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Biden's Order Opening Dorms, Showers to Opposite Sex a Violation of Religious Liberties, College Says

Newsweek logo Newsweek 5/8/2021 Carly Mayberry
a group of people posing for a photo in front of a crowd: Thousands of students, supporters and invited guests sing songs of Christian praise before Republican presidential candidate Donald Trump delivers the convocation in the Vines Center on the campus of Liberty University January 18, 2016 in Lynchburg, Virginia. © Chip Somodevilla/Getty Thousands of students, supporters and invited guests sing songs of Christian praise before Republican presidential candidate Donald Trump delivers the convocation in the Vines Center on the campus of Liberty University January 18, 2016 in Lynchburg, Virginia.

A Christian college in Missouri is challenging a Biden administration executive order that could opens gendered spaces—including dorms and showers—to transgender residents on campus.

The College of the Ozarks, represented by attorneys from the Alliance Defending Freedom (ADF), on April 15 filed a lawsuit in federal court challenging a directive from the U.S. Department of Housing and Urban Development.

The directive was due to an order signed by President Joe Biden on his first day in office titled "Protecting and Combating Discrimination on the Basis of Gender Identity or Sexual Orientation," which required a interpretation of the word "sex" in the Fair Housing Act that would not discriminate based on gender identity or sexual orientation. Subsequently, the new reinterpretation means that women's dormitories, including dorm rooms and shared shower spaces, are open to both cisgender and transgender women residents.

But College of the Ozarks officials object to the rule change that they say forces religious schools to not only violate their beliefs but also punishes them because of their views about marriage and biological sex.

Originally established in 1904, College of the Ozarks is a private Christian liberal arts college with a vision that students pursue academic, vocational, Christian, patriotic, and cultural goals and that Christian faith is an integral part of life. With a student body of approximately 1,200, the college doesn't charge tuition but instead provides students with jobs on campus and other financial assistance, which enables them to work towards a degree. It also operates a K-12 grade school meant to provide a Christian education for both boys and girls.

"Religious schools should not be forced to house biological men with females in matter of practice and as a matter of religious freedom," said Ryan Bangert, senior counsel and vice president of legal strategy for the ADF, told Newsweek.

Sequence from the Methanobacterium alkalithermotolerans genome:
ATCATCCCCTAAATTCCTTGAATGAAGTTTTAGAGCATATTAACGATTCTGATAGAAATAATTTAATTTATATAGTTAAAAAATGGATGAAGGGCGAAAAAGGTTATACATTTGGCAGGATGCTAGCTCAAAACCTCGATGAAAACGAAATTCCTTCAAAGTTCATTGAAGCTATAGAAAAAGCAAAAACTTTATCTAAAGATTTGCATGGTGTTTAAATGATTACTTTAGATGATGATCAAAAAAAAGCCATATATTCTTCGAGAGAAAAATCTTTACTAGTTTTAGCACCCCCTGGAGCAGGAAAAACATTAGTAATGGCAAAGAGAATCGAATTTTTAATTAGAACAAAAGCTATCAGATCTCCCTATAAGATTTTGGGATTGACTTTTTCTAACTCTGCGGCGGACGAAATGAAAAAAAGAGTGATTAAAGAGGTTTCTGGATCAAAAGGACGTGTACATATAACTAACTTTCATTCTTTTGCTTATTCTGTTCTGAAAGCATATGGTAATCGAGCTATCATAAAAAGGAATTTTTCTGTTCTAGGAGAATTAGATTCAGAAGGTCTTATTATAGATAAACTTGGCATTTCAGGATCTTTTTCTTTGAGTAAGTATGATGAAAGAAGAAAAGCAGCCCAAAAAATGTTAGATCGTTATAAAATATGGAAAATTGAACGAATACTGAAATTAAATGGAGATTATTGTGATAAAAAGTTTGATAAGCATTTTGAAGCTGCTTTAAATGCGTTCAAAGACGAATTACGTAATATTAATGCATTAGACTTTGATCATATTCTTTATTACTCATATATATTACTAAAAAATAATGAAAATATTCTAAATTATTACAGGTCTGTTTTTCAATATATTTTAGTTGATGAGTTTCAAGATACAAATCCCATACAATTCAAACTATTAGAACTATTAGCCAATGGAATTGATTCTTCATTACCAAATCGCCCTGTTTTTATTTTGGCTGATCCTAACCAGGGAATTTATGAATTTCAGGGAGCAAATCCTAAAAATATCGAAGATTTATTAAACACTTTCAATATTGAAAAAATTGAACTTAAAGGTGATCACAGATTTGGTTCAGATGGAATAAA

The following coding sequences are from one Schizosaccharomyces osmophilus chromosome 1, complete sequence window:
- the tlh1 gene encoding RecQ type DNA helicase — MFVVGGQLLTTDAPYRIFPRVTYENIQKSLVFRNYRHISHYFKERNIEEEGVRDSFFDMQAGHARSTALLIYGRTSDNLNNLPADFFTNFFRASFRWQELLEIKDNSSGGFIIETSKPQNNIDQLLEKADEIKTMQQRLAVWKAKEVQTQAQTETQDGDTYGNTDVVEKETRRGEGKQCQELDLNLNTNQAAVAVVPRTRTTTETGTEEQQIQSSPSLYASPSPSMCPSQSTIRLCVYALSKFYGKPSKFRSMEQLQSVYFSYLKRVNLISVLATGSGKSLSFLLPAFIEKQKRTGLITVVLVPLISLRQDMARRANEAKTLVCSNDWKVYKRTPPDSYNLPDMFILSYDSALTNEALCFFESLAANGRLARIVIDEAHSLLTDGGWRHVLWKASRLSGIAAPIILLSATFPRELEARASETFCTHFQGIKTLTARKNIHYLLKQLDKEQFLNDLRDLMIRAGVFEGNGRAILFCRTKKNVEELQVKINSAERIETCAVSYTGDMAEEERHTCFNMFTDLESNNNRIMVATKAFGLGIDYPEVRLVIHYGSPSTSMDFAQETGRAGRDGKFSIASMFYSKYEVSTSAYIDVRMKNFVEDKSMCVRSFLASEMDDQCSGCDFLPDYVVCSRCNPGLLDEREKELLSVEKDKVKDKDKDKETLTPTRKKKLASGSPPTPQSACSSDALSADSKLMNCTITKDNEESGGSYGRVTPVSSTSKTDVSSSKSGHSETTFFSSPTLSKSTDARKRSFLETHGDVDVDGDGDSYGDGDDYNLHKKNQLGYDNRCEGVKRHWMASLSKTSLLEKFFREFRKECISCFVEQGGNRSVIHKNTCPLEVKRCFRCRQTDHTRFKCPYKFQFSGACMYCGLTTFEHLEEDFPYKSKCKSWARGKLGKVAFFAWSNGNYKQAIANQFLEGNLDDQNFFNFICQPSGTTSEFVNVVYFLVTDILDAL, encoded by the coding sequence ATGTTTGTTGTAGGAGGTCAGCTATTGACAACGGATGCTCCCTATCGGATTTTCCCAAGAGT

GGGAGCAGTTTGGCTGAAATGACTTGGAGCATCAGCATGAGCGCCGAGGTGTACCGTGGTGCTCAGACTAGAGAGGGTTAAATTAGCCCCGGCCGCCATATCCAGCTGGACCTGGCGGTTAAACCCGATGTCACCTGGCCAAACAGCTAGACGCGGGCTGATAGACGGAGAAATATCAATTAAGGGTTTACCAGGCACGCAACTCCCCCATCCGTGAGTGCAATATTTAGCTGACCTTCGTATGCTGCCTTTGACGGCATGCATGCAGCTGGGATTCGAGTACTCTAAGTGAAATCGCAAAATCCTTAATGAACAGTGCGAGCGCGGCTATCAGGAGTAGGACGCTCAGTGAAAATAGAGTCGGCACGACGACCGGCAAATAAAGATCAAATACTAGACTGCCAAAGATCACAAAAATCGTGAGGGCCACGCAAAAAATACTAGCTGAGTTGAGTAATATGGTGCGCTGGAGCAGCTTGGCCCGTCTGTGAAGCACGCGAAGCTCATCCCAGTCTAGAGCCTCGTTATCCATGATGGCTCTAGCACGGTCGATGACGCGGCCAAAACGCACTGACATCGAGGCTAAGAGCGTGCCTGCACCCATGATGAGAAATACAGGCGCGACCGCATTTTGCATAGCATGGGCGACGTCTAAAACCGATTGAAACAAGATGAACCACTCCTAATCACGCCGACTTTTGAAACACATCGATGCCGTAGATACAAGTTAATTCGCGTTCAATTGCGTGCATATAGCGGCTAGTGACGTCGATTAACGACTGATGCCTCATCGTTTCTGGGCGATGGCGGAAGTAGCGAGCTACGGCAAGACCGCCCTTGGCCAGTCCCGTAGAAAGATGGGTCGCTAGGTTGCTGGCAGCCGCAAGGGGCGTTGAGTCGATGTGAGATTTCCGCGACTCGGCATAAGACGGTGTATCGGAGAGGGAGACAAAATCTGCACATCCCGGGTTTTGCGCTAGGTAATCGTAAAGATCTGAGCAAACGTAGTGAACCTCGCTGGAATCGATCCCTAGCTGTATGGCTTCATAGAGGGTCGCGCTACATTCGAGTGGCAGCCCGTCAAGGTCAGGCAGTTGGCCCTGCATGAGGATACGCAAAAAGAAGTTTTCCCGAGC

The Arizona-based public interest law firm is committed to protecting religious freedom, free speech, parental rights, and the sanctity of life. It has been involved in several Supreme Court decisions including the Masterpiece Cakeshop v. Colorado Civil Rights Commission, which affirmed that an individual couldn't be required to provide a service or message that conflicted with his or her religious views.

Bangert also noted that punishment for not adhering to the new directive could be significant.


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"If charges are brought, those fines could be substantial running in to the tens of thousands and hundreds of thousands of dollars," he said. He also said that the order was enacted by HUD with what he described as "breathtaking regulatory over reach."

"There a couple different pieces here—this isn't just an effort to force religious institutions to engage in activity that contradicts their religious beliefs. What HUD did here was they took a statute that historically prohibited discrimination based on biological sex and rewrote it to prohibit discrimination based on sexual interpretation. And they did so through regulatory fiat."

Bangert says the directive should have gone through notice and comment rulemaking required by the Administrative Procedure Act commonly called the APA. As the directive didn't, Bangert says it violates the APA.

Enacted on June 11, 1946, the APA is a United States federal statute that governs the way in which administrative agencies of the federal government may propose and establish regulations and grants U.S. federal courts oversight over all agency actions.

While Newsweek was unable to reach College of the Ozarks President Jerry C. Davis as of publishing, Davis wrote in a commentary titled Uncle Sam Does Not Belong in Girls' Dorms or Showers published in National Review on April 27, "that the Biden administration began taking rapid and successive actions that threaten our long-standing Christian beliefs and that could punish religious schools, organizations, and churches simply because of their biblical view on marriage and biological sex."

"This policy, advanced by President Biden, forces College of the Ozarks to decide between defending its religious liberty from government overreach or violating our core reason for existing. Young women should not be forced to share private spaces — including showers and dorm rooms — with men, and a religious institution should not be forced to betray its religious beliefs."

Bangert said the directive has other institutions on alert.

"A number of religious schools watching this dispute are very concerned," he said.

While Newsweek reached out to HUD for comment on the lawsuit, the department replied through email with "No comment."

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